Confessions of a Police Officer
Jill Wragg / SWAT Digest
Dear Citizens, Neighbors, Friends and Family,
My name is Jill and I am a cop. That means that the pains and joys of my personal life are often muted by my work. I resent the intrusion but I confuse my self with my job almost as often as you do. The label “police officer” creates a false image of who I really am.
Sometimes I feel like I’m floating between two worlds. My work is not just protecting and serving. It’s preserving that buffer that exists in the space between what you think the world is, and what the world really is.
My job isn’t like television. The action is less frequent, and more graphic. It is not exhilarating to point a gun at someone. Pooled blood has a disgusting metallic smell and steams a little when the temperature drops. CPR isn’t an instant miracle and it’s no fun listening to an elderly grandmother’s ribs break while I keep her heart beating. I’m not flattered by your curiosity about my work.
I don’t keep a record of which incident was the most frightening, or the strangest, or the bloodiest, or even the funniest. I don’t tell you about my day because I don’t want to share the images that haunt me.
But I do have some confessions to make:
Sometimes my stereo is too loud. Andrea Bocelli’s voice makes it easier to forget the wasted body of the young man who died alone in a rented room because his family feared the stigma of AIDS. Beethoven’s 9th symphony erases the sight of the nurses who sobbed as they scrubbed layers of dirt and slime from a neglected 2-year-old’s skin.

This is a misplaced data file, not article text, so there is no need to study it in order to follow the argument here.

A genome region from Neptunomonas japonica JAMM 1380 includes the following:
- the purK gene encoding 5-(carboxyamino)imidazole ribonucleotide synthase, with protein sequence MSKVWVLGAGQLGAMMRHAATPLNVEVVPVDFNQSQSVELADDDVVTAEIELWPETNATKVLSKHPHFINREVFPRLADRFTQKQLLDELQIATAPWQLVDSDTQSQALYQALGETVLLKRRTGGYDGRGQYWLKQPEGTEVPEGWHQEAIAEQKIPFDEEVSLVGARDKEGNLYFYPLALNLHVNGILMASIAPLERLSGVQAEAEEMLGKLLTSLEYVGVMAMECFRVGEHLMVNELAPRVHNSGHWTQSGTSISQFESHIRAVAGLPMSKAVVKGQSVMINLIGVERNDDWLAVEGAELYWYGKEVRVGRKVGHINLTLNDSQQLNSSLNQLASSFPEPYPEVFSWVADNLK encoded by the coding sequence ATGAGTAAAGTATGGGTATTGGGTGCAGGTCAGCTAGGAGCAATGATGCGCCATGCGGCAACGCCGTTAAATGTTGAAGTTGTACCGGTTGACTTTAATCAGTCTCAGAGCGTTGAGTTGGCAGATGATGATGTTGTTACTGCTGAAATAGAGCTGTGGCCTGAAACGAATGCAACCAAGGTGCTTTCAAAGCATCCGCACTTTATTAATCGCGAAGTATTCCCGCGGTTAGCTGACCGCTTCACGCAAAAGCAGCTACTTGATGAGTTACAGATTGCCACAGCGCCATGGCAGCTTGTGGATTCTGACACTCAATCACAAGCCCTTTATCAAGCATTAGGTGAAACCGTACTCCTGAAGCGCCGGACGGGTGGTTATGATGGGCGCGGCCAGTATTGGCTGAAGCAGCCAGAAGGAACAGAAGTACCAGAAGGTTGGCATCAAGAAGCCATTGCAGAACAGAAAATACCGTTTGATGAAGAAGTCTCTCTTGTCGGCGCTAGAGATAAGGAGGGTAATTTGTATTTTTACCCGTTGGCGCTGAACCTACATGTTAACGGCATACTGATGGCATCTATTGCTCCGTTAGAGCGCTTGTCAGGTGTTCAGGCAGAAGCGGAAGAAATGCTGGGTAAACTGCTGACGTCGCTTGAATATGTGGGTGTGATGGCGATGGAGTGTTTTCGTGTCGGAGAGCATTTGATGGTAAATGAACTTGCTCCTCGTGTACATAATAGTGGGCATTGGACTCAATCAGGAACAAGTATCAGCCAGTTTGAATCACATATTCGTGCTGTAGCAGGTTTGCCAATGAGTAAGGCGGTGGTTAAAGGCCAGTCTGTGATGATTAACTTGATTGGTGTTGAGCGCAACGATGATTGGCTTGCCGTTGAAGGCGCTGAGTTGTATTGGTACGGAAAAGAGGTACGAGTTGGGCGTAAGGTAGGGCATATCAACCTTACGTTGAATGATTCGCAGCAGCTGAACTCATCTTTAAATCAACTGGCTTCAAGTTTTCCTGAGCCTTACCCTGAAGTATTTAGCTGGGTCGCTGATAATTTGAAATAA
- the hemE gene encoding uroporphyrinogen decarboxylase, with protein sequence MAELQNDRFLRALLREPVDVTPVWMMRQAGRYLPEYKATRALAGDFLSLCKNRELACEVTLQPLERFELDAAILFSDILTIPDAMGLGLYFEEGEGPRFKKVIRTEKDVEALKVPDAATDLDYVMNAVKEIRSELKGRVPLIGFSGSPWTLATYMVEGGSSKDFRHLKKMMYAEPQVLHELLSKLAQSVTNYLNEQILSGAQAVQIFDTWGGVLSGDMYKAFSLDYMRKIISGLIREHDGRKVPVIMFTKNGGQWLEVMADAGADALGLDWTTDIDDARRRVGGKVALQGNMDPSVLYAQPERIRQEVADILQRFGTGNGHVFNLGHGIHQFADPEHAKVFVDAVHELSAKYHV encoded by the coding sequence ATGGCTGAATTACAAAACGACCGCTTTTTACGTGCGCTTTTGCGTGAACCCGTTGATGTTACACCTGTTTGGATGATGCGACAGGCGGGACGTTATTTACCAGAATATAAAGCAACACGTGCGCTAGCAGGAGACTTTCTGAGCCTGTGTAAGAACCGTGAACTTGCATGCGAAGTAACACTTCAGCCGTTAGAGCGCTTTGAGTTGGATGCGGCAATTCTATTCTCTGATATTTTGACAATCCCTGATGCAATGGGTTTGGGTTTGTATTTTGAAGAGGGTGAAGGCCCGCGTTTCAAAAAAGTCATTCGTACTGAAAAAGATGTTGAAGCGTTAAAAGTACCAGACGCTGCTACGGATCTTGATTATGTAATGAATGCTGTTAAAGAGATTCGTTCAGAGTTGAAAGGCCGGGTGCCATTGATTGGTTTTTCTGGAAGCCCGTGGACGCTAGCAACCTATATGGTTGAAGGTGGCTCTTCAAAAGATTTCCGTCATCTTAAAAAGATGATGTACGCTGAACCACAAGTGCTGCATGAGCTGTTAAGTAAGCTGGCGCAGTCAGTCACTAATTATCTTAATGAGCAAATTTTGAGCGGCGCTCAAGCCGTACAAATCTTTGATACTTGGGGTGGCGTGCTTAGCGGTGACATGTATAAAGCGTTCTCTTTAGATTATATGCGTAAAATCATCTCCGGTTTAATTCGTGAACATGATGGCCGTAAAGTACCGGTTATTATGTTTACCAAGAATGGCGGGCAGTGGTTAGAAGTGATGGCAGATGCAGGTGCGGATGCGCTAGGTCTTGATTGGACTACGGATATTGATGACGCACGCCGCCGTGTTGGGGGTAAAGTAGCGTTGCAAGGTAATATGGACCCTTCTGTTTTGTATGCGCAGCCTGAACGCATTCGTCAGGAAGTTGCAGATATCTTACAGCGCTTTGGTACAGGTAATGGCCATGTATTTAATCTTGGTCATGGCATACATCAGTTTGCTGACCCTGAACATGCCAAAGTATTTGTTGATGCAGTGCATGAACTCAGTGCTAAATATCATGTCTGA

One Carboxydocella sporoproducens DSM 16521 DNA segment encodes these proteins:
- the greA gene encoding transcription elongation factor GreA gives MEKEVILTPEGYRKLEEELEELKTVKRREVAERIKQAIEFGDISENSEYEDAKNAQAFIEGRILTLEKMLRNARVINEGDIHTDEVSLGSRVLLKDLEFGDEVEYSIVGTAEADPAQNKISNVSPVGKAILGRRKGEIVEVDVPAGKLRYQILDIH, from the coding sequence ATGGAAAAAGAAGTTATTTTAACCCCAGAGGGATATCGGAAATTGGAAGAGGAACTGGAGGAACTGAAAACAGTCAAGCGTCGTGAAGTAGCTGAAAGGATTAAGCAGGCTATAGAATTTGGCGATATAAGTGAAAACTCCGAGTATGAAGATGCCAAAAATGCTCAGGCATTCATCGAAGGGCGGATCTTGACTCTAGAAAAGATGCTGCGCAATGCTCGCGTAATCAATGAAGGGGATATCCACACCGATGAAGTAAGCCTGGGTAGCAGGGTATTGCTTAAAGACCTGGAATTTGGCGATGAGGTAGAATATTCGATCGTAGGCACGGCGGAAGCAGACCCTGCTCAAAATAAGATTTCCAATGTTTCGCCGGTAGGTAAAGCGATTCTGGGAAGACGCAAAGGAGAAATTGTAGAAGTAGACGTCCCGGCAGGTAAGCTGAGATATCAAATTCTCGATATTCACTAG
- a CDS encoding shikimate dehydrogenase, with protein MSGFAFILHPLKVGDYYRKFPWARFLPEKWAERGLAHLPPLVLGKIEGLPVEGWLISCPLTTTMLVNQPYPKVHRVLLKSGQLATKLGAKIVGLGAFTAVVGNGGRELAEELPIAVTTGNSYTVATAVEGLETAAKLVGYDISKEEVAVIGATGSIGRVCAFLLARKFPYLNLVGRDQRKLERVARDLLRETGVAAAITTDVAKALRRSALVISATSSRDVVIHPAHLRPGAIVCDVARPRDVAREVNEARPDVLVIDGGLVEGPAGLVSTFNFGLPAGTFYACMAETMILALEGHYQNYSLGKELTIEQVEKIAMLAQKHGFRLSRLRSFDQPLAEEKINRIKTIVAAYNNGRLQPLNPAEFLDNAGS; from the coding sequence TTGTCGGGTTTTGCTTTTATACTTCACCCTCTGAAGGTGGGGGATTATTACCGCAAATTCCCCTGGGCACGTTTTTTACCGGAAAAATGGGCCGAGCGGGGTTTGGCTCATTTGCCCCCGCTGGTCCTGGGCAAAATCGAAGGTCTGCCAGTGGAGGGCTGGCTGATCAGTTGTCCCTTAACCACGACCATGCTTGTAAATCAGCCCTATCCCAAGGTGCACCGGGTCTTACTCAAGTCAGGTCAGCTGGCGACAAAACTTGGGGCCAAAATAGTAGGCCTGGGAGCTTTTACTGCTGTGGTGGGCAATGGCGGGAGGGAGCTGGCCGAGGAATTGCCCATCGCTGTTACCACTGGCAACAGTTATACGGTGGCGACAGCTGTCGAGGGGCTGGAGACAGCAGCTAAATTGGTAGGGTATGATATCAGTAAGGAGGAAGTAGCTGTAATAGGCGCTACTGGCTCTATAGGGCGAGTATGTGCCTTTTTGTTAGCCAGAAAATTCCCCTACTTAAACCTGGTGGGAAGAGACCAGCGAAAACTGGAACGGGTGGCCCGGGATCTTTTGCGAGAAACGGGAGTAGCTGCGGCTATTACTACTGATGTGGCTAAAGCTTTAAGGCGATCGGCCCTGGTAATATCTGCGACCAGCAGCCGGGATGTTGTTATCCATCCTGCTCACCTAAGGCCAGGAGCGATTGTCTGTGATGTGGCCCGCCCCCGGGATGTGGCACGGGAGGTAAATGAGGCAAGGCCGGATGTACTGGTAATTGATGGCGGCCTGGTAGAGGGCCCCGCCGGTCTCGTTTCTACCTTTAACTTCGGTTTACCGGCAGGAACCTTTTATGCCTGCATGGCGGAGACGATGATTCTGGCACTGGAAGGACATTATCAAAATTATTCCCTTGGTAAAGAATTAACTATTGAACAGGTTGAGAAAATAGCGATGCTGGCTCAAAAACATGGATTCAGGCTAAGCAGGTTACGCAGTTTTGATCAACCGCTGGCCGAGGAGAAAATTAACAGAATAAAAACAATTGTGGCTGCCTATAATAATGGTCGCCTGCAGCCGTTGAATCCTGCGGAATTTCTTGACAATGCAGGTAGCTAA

The Rolling Stones’ angry beat assures me that it was ignorance that drove a young mother to draw blood when she bit her toddler on the cheek in an attempt to teach him not to bite.
Sometimes I set a bad example. I exceeded the speed limit on my way home from work because I had trouble shedding the adrenalin that kicked in when I discovered that the man I handcuffed during a drug raid was sitting on a loaded 9mm pistol.
Sometimes I seem rude. I was distracted and forgot to smile when you greeted me in the store because I was remembering the anguished, whispered confession of a teenager who pushed away his drowning brother to save his own life.
Sometimes I’m not as sympathetic as you’d like. I’m not concerned that your 15-year-old daughter is dating an 18-year-old because I just comforted the parents of a young man who slashed his own throat while they slept in the next bedroom. I was terse on the phone because I resented the burden of having to weigh the value of two lives when I was pointing my gun at an armed man who kept begging me to kill him.